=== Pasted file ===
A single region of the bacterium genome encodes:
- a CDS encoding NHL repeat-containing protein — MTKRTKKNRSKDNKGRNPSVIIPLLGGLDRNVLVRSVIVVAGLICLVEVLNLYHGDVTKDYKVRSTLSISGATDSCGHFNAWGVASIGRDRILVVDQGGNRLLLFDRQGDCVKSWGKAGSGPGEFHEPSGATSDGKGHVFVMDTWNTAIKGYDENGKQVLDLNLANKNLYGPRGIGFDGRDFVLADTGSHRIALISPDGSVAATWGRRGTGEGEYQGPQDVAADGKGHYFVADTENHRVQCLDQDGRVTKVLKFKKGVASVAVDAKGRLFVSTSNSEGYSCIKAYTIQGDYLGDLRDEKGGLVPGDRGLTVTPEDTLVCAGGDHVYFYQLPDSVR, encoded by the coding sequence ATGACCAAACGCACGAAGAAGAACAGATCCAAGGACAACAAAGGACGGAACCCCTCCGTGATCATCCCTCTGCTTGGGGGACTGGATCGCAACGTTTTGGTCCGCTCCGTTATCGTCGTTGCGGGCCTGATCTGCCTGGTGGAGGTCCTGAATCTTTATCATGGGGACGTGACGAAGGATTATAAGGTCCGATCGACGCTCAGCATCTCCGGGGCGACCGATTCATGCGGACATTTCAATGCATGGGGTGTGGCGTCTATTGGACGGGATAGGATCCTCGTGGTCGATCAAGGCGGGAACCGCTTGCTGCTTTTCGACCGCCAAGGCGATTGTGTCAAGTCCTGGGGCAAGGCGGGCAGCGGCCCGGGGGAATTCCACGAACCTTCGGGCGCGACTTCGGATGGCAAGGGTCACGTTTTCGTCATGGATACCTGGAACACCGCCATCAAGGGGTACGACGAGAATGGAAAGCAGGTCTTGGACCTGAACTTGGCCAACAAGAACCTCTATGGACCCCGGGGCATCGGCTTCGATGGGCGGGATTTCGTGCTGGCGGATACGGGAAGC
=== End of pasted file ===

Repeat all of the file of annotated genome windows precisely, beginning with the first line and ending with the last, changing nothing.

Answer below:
A single region of the bacterium genome encodes:
- a CDS encoding NHL repeat-containing protein — MTKRTKKNRSKDNKGRNPSVIIPLLGGLDRNVLVRSVIVVAGLICLVEVLNLYHGDVTKDYKVRSTLSISGATDSCGHFNAWGVASIGRDRILVVDQGGNRLLLFDRQGDCVKSWGKAGSGPGEFHEPSGATSDGKGHVFVMDTWNTAIKGYDENGKQVLDLNLANKNLYGPRGIGFDGRDFVLADTGSHRIALISPDGSVAATWGRRGTGEGEYQGPQDVAADGKGHYFVADTENHRVQCLDQDGRVTKVLKFKKGVASVAVDAKGRLFVSTSNSEGYSCIKAYTIQGDYLGDLRDEKGGLVPGDRGLTVTPEDTLVCAGGDHVYFYQLPDSVR, encoded by the coding sequence ATGACCAAACGCACGAAGAAGAACAGATCCAAGGACAACAAAGGACGGAACCCCTCCGTGATCATCCCTCTGCTTGGGGGACTGGATCGCAACGTTTTGGTCCGCTCCGTTATCGTCGTTGCGGGCCTGATCTGCCTGGTGGAGGTCCTGAATCTTTATCATGGGGACGTGACGAAGGATTATAAGGTCCGATCGACGCTCAGCATCTCCGGGGCGACCGATTCATGCGGACATTTCAATGCATGGGGTGTGGCGTCTATTGGACGGGATAGGATCCTCGTGGTCGATCAAGGCGGGAACCGCTTGCTGCTTTTCGACCGCCAAGGCGATTGTGTCAAGTCCTGGGGCAAGGCGGGCAGCGGCCCGGGGGAATTCCACGAACCTTCGGGCGCGACTTCGGATGGCAAGGGTCACGTTTTCGTCATGGATACCTGGAACACCGCCATCAAGGGGTACGACGAGAATGGAAAGCAGGTCTTGGACCTGAACTTGGCCAACAAGAACCTCTATGGACCCCGGGGCATCGGCTTCGATGGGCGGGATTTCGTGCTGGCGGATACGGGAAGC